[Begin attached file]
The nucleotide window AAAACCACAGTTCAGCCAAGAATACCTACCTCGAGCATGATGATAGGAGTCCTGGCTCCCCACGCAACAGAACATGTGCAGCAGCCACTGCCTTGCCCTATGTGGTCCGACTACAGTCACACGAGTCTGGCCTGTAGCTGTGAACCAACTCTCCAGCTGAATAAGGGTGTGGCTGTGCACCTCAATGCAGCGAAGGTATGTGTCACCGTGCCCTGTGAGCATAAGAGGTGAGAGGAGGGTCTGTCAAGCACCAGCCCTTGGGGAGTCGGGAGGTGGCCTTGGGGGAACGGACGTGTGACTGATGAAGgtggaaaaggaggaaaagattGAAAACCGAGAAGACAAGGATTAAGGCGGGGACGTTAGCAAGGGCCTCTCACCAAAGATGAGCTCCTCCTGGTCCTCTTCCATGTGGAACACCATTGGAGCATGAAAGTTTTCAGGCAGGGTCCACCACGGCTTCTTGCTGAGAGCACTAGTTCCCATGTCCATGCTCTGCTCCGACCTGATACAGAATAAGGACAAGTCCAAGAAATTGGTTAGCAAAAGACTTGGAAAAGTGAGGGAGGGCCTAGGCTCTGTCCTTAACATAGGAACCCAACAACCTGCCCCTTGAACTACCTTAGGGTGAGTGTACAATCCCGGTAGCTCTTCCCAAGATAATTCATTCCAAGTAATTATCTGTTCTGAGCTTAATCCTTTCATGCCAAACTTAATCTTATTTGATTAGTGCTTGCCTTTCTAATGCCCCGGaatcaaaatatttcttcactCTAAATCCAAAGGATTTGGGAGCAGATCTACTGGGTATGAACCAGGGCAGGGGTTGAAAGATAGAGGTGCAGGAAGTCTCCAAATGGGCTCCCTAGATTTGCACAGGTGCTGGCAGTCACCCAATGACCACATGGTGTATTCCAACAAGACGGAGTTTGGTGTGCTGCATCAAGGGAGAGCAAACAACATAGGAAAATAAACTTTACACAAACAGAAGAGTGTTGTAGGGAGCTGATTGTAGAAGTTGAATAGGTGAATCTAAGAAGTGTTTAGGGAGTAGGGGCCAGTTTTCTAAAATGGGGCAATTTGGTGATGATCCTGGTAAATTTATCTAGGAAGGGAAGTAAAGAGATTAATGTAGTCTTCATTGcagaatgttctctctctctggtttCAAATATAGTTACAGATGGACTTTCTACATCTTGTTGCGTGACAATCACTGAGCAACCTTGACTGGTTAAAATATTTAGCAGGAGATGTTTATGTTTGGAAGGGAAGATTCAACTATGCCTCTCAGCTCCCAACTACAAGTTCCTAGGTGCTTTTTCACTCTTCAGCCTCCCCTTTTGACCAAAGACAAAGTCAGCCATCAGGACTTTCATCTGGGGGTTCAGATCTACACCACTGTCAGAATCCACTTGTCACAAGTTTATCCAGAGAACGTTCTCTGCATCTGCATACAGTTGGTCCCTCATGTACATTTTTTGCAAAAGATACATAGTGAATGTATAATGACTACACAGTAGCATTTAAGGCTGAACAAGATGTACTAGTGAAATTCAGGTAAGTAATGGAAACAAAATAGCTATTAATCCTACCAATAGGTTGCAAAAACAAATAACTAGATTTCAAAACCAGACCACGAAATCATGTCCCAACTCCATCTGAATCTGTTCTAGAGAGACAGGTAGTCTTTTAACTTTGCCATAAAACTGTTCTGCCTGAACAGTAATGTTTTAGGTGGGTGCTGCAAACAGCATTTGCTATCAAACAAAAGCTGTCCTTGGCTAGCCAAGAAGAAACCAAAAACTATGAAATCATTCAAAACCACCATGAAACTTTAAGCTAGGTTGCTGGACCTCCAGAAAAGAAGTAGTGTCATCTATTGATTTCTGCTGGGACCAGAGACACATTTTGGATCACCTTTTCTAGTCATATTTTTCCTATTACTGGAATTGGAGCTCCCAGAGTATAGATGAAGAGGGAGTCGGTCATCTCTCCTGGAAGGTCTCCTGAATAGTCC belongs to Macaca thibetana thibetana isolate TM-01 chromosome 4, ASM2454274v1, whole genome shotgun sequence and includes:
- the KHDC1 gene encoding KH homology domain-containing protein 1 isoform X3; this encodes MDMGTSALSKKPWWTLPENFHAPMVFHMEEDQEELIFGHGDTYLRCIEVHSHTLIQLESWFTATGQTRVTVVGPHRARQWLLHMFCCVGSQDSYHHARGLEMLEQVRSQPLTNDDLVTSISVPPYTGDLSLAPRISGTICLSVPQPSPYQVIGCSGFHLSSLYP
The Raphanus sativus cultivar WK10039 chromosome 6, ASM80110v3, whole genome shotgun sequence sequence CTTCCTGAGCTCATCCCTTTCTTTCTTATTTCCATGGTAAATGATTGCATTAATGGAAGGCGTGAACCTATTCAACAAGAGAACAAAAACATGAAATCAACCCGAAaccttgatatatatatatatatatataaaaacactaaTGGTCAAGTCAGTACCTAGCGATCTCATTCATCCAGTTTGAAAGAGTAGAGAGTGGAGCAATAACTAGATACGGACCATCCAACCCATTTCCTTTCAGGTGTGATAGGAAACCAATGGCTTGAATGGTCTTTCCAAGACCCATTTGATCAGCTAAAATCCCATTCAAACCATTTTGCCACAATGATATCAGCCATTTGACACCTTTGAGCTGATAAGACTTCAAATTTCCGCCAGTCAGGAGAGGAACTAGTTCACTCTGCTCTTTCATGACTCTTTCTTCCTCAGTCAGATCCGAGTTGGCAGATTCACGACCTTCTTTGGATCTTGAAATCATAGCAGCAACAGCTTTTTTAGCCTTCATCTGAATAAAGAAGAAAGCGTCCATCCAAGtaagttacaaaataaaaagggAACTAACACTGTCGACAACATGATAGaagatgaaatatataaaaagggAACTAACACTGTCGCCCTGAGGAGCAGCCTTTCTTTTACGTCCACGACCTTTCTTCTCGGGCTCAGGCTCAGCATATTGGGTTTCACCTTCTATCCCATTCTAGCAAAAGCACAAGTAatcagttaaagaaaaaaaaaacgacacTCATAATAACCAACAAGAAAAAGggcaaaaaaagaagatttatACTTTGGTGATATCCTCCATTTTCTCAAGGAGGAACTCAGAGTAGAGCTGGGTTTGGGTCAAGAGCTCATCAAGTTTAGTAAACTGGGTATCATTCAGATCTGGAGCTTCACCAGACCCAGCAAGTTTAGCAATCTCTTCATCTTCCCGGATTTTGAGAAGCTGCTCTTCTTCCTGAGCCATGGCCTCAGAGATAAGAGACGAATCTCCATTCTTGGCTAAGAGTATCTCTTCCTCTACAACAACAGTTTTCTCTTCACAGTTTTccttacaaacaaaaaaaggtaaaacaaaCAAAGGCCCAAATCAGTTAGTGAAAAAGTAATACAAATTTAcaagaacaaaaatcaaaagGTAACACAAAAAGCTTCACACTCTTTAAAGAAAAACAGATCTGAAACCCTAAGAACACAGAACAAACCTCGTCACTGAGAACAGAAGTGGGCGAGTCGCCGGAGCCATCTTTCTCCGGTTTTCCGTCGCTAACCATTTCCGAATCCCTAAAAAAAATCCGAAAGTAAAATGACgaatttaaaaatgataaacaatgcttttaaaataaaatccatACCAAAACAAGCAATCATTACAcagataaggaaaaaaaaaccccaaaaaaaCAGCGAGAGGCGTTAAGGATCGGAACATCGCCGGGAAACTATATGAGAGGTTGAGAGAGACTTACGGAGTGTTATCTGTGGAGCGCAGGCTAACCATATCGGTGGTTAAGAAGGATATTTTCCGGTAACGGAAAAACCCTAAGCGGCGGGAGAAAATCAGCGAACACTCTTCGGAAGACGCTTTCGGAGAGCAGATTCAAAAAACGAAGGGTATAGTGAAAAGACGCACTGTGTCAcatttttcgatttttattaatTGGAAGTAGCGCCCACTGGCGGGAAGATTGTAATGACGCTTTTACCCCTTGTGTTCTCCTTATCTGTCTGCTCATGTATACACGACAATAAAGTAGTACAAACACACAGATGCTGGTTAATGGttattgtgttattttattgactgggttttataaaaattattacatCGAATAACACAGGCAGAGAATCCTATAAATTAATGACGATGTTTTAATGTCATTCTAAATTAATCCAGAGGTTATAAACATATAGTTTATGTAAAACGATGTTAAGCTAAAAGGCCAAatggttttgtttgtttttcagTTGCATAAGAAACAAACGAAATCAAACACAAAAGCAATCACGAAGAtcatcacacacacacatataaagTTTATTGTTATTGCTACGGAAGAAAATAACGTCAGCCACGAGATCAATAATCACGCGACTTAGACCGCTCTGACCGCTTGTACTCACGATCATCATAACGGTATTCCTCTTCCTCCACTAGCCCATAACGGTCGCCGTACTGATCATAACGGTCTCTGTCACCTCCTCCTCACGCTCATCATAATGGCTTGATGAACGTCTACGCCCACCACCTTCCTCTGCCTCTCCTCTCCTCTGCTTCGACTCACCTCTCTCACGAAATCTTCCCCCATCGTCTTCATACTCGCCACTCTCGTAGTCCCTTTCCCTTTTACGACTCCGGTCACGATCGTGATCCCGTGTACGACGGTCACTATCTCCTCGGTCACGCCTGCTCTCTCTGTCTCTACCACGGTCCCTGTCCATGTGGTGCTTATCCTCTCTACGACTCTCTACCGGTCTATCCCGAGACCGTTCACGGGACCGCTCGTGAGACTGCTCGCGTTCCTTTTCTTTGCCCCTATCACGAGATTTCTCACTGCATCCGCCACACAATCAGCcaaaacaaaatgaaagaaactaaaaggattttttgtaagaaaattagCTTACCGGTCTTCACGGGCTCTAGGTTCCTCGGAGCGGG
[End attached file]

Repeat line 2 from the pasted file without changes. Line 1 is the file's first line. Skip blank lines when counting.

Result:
- the KHDC1 gene encoding KH homology domain-containing protein 1 isoform X3; this encodes MDMGTSALSKKPWWTLPENFHAPMVFHMEEDQEELIFGHGDTYLRCIEVHSHTLIQLESWFTATGQTRVTVVGPHRARQWLLHMFCCVGSQDSYHHARGLEMLEQVRSQPLTNDDLVTSISVPPYTGDLSLAPRISGTICLSVPQPSPYQVIGCSGFHLSSLYP